Father of dead US Muslim soldier delivers powerful speech at DNC

#USA2016

Khizr Khan, whose son Humayun died in 2004 in Iraq, admonished Trump for his plan to ban Muslims from entering US

Father accused Trump of vilifying patriotic American Muslims while "sacrificing nothing" himself (AFP)
MEE staff's picture
Last update: 
Saturday 30 July 2016 8:39 UTC
Topics: 

Perhaps the most powerfully emotional moment in the Democratic National Convention held in Philadelphia this week came from Khizr Khan, father of a Muslim US soldier who was killed in Iraq.

The father accused Donald Trump of vilifying patriotic American Muslims while "sacrificing nothing" himself, in a dignified rebuke that electrified the Democratic convention on Thursday night.

Khizr Khan - whose son Humayun died in a 2004 suicide bombing in Baquba - admonished the Republican presidential nominee for his plan to ban Muslims from entering the United States.

"Tonight we are honored to stand here as parents of Captain Humayun Khan and as patriotic American Muslims with undivided loyalty to the country," he said, stirring delegates who had watched a video tribute to his son in captivated silence.

"If it was up to Donald Trump, he never would have been in America," he said. "Donald Trump consistently smears the character of Muslims."

Trump, who was nominated as the Republican presidential candidate last week, favours banning Muslims from immigrating to the US. Other Republican leaders, too, have expressed varying degrees of Islamophobia. Newt Gingrich, who was House Speaker in the 1990s, said that Muslims who believe in Sharia law should be deported and former New York City mayor Rudy Giuliani said that Muslims on the government’s terrorism watch list should wear monitoring bracelets for tracking purposes.

 

 

Some Muslims have also grumbled about marginalization at the DNC as well. The Democratic Party’s platform, for instance, prioritises the rights of Israelis over Palestinians, despite the efforts of Clinton’s former Democratic rival, Bernie Sanders, to treat both sides equally in the decades-old conflict.

And what really bugged Muslims this week was Bill Clinton, the Democratic nominee’s husband and former president, who started riffing at the tail-end of an impassioned speech about why Americans should send his wife back to the White House.

“If you’re a Muslim and you love America and freedom and you hate terror, stay here and help us win and make a future together, we want you,” Clinton said in calling out various groups with a stake in a Democrat-led America.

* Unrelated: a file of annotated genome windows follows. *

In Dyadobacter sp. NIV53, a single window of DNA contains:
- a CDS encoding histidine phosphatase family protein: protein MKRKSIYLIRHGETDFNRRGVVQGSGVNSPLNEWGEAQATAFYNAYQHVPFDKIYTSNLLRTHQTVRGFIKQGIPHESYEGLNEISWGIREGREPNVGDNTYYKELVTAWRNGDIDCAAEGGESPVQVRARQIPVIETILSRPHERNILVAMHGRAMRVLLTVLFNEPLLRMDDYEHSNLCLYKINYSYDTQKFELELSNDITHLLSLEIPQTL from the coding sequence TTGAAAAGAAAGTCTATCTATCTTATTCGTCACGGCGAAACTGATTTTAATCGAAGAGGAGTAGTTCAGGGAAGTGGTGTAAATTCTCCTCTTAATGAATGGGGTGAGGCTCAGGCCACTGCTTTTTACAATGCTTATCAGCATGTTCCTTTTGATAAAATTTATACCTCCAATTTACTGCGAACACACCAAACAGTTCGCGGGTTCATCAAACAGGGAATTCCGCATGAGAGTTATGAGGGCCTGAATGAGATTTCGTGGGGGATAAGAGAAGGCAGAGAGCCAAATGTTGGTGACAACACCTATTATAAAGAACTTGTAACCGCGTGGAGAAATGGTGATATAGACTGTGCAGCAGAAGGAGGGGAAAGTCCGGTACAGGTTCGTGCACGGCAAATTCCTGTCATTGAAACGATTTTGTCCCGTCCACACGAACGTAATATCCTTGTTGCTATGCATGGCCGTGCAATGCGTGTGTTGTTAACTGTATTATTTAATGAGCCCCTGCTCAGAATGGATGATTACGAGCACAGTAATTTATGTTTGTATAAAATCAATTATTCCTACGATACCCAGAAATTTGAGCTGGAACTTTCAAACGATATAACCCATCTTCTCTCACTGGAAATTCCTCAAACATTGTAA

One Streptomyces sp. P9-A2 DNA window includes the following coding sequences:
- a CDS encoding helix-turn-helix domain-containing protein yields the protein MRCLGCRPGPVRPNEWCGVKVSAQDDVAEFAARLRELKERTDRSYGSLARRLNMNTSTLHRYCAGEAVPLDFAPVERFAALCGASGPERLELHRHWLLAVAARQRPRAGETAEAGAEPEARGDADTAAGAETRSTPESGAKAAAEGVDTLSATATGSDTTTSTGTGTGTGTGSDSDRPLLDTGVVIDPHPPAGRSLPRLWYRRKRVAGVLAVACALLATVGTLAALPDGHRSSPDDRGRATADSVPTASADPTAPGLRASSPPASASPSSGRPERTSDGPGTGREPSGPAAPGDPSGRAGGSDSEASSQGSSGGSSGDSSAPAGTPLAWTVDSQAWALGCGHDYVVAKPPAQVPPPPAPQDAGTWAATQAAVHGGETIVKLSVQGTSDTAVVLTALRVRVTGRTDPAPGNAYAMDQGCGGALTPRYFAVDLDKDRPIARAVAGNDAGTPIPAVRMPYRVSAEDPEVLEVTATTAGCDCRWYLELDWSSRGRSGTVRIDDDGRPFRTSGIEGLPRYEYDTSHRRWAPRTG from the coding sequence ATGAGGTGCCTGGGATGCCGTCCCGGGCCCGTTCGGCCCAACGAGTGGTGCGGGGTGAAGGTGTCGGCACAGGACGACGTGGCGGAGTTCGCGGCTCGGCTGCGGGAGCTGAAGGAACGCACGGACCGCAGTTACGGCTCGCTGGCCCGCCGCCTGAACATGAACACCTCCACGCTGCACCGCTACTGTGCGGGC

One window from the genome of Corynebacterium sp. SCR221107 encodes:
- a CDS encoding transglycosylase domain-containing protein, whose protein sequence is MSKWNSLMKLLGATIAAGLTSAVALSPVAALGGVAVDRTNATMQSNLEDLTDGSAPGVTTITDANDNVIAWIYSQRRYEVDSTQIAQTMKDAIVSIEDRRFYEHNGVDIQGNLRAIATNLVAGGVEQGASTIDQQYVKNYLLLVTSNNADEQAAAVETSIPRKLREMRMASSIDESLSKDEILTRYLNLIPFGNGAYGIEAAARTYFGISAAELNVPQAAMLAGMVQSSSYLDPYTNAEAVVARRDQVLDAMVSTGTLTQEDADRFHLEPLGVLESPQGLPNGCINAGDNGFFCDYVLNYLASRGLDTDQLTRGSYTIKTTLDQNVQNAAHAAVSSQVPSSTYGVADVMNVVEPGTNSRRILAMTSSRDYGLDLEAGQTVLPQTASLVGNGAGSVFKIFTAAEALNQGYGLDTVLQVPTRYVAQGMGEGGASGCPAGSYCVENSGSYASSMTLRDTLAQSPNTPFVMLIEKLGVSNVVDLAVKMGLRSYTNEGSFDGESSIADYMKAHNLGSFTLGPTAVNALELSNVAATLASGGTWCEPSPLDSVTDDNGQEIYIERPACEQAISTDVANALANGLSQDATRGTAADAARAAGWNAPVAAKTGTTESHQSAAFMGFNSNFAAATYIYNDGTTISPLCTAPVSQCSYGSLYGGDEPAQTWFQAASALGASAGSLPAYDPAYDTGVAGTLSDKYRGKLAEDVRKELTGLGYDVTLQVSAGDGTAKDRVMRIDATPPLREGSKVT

Though essentially harmless, it jarred with many Muslims because it seemed to imply that they are in the US temporarily and must work harder than others to show patriotism – a touchy subject in the wake of post-9/11 racial profiling and police raids on mosques. 

“The assumptions behind this are that Muslim Americans should be singled out and required to prove their loyalty and Americanism more than others,” Raed Jarrar, a policy analyst at the American Friends Service Committee, a Quaker group, told Middle East Eye.

“The assumption that they should be kicked out of the country is really shocking to hear in 2016.”

Meanwhile, at the convention, Khan continued to quietly blister the real estate mogul-turned-reality TV star.

"Donald Trump, you are asking Americans to trust you with their future. Let me ask you - have you even read the United States Constitution?" he said, brandishing a copy to loud cheers.

"I will gladly lend you my copy!" Khan said, demanding Trump look for the word "liberty" and consult the 14th amendment, which guarantees equal protection before the law.

"Have you ever been to Arlington cemetery?" he asked, as many in the audience were visibly moved. "Go look at the graves of brave patriots who died defending the United States of America. You will see all faiths, genders and ethnicities."

"You have sacrificed nothing, and no one!" he said.

His somber, steely admonishment of Trump at once electrified the audience and brought many to tears in what Catholic intellectual Andrew Sullivan wrote was the "best and most necessary" speech of either convention.